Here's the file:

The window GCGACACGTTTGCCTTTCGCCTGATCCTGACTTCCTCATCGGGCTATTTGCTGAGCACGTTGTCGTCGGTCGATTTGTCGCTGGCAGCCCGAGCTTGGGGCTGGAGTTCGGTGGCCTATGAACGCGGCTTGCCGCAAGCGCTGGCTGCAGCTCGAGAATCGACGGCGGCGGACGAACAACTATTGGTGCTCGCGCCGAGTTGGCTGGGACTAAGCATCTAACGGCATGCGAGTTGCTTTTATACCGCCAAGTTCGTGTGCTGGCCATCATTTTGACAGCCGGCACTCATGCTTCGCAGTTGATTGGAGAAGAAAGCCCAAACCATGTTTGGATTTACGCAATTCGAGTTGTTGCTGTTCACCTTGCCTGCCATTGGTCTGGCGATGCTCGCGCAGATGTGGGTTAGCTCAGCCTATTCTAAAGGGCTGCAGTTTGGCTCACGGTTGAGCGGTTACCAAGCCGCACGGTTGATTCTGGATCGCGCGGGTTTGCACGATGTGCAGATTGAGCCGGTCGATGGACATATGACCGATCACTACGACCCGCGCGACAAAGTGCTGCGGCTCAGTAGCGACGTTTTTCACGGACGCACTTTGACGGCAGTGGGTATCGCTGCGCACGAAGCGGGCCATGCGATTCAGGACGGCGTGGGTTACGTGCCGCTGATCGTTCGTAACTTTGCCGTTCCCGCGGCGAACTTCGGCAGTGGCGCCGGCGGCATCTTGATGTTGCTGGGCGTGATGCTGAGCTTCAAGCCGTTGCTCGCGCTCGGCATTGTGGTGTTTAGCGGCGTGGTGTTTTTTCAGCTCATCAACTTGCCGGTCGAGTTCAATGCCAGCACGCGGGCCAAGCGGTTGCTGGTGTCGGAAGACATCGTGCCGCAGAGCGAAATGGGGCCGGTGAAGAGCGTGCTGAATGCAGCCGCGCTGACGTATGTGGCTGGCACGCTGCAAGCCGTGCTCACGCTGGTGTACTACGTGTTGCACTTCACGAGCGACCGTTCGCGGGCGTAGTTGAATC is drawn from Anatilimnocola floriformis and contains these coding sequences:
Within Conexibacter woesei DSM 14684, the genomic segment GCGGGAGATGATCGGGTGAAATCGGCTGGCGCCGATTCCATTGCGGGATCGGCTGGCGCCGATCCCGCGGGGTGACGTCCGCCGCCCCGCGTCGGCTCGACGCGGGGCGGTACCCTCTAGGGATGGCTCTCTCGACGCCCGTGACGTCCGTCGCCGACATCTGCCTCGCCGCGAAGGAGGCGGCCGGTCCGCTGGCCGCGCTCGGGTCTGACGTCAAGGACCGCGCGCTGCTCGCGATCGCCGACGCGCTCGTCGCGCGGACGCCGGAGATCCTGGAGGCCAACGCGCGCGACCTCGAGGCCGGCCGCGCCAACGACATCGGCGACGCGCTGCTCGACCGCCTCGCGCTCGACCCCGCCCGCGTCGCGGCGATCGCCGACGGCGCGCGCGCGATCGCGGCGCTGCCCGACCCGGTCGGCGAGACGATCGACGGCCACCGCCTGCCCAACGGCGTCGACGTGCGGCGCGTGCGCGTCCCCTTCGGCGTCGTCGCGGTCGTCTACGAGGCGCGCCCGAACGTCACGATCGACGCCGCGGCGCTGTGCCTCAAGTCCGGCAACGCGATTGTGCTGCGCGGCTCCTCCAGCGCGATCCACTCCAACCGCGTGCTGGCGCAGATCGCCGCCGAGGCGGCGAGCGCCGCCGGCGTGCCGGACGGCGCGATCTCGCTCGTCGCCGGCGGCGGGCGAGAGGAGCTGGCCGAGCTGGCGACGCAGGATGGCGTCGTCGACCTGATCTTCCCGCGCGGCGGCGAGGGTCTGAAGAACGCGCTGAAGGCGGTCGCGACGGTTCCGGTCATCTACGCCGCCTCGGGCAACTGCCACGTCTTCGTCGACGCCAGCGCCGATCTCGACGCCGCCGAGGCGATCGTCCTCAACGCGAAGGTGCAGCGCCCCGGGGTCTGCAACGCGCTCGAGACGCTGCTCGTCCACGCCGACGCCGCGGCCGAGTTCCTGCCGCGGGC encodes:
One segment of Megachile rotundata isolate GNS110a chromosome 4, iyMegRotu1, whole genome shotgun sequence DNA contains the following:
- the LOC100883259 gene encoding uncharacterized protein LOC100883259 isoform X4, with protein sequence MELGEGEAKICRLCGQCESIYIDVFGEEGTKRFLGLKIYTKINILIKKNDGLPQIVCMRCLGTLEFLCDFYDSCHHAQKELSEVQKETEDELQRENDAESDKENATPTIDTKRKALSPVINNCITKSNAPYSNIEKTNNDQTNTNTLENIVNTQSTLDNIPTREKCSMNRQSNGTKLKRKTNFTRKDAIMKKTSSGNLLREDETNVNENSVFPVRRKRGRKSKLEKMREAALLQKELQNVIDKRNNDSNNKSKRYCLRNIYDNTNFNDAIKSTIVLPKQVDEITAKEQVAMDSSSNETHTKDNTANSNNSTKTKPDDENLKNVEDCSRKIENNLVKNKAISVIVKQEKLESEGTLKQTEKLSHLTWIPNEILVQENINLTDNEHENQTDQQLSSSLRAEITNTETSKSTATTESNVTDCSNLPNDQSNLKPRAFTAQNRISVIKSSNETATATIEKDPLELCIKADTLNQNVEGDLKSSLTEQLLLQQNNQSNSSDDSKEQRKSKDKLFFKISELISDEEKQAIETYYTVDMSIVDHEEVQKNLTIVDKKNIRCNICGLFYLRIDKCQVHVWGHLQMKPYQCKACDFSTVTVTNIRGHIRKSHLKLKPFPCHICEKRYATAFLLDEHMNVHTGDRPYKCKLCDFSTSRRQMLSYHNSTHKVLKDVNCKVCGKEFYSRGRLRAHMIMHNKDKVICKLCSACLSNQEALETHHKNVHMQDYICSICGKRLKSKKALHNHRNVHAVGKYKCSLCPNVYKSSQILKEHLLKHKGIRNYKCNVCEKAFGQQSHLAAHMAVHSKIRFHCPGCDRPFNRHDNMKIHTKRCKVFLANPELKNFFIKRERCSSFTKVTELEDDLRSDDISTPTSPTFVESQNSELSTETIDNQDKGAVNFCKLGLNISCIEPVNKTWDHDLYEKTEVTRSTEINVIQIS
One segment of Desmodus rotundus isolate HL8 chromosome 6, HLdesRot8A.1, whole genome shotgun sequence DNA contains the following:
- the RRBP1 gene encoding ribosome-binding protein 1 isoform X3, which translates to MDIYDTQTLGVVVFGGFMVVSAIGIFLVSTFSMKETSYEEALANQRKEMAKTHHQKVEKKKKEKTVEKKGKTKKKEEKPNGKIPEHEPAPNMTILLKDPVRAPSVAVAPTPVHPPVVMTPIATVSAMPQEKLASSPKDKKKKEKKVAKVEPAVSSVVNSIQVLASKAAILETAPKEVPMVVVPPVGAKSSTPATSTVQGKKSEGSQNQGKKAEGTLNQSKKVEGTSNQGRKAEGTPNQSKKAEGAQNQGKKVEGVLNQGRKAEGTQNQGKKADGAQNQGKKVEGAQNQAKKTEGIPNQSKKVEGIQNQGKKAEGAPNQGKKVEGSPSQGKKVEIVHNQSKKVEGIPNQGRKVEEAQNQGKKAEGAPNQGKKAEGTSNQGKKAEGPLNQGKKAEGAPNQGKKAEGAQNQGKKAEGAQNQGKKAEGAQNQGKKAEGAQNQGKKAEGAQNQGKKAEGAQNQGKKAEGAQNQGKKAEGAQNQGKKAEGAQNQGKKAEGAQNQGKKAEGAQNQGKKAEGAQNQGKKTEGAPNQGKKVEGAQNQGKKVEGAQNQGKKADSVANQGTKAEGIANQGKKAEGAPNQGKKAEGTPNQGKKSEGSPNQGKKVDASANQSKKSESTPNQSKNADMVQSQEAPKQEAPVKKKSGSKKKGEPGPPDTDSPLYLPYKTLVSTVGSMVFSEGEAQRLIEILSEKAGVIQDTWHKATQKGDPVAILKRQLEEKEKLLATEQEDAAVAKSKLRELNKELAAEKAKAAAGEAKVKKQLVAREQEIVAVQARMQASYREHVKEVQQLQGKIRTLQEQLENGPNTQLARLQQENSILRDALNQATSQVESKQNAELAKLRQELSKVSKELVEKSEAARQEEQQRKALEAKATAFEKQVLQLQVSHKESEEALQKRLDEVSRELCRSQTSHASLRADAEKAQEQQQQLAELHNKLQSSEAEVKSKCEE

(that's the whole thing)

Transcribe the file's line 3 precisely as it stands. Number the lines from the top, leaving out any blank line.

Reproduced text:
One segment of Megachile rotundata isolate GNS110a chromosome 4, iyMegRotu1, whole genome shotgun sequence DNA contains the following: